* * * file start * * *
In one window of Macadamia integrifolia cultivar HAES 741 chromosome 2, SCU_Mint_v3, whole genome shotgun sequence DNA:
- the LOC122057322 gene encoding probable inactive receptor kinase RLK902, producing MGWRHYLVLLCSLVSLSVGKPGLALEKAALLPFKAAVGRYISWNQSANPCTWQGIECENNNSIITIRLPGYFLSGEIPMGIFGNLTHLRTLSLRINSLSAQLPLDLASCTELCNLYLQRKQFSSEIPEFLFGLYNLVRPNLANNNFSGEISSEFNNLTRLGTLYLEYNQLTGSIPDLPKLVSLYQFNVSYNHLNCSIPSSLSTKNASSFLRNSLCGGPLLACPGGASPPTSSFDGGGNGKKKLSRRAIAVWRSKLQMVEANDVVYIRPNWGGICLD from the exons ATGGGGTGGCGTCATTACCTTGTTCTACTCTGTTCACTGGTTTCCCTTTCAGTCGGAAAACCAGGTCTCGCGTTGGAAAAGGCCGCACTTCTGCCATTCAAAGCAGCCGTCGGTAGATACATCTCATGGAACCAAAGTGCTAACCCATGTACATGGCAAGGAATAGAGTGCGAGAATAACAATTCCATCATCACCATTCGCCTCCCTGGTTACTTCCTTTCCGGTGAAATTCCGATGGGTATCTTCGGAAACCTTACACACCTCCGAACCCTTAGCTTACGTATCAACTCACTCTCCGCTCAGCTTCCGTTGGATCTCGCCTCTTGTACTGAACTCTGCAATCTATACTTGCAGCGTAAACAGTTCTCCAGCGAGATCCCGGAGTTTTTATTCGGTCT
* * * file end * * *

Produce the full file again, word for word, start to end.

In one window of Macadamia integrifolia cultivar HAES 741 chromosome 2, SCU_Mint_v3, whole genome shotgun sequence DNA:
- the LOC122057322 gene encoding probable inactive receptor kinase RLK902, producing MGWRHYLVLLCSLVSLSVGKPGLALEKAALLPFKAAVGRYISWNQSANPCTWQGIECENNNSIITIRLPGYFLSGEIPMGIFGNLTHLRTLSLRINSLSAQLPLDLASCTELCNLYLQRKQFSSEIPEFLFGLYNLVRPNLANNNFSGEISSEFNNLTRLGTLYLEYNQLTGSIPDLPKLVSLYQFNVSYNHLNCSIPSSLSTKNASSFLRNSLCGGPLLACPGGASPPTSSFDGGGNGKKKLSRRAIAVWRSKLQMVEANDVVYIRPNWGGICLD from the exons ATGGGGTGGCGTCATTACCTTGTTCTACTCTGTTCACTGGTTTCCCTTTCAGTCGGAAAACCAGGTCTCGCGTTGGAAAAGGCCGCACTTCTGCCATTCAAAGCAGCCGTCGGTAGATACATCTCATGGAACCAAAGTGCTAACCCATGTACATGGCAAGGAATAGAGTGCGAGAATAACAATTCCATCATCACCATTCGCCTCCCTGGTTACTTCCTTTCCGGTGAAATTCCGATGGGTATCTTCGGAAACCTTACACACCTCCGAACCCTTAGCTTACGTATCAACTCACTCTCCGCTCAGCTTCCGTTGGATCTCGCCTCTTGTACTGAACTCTGCAATCTATACTTGCAGCGTAAACAGTTCTCCAGCGAGATCCCGGAGTTTTTATTCGGTCT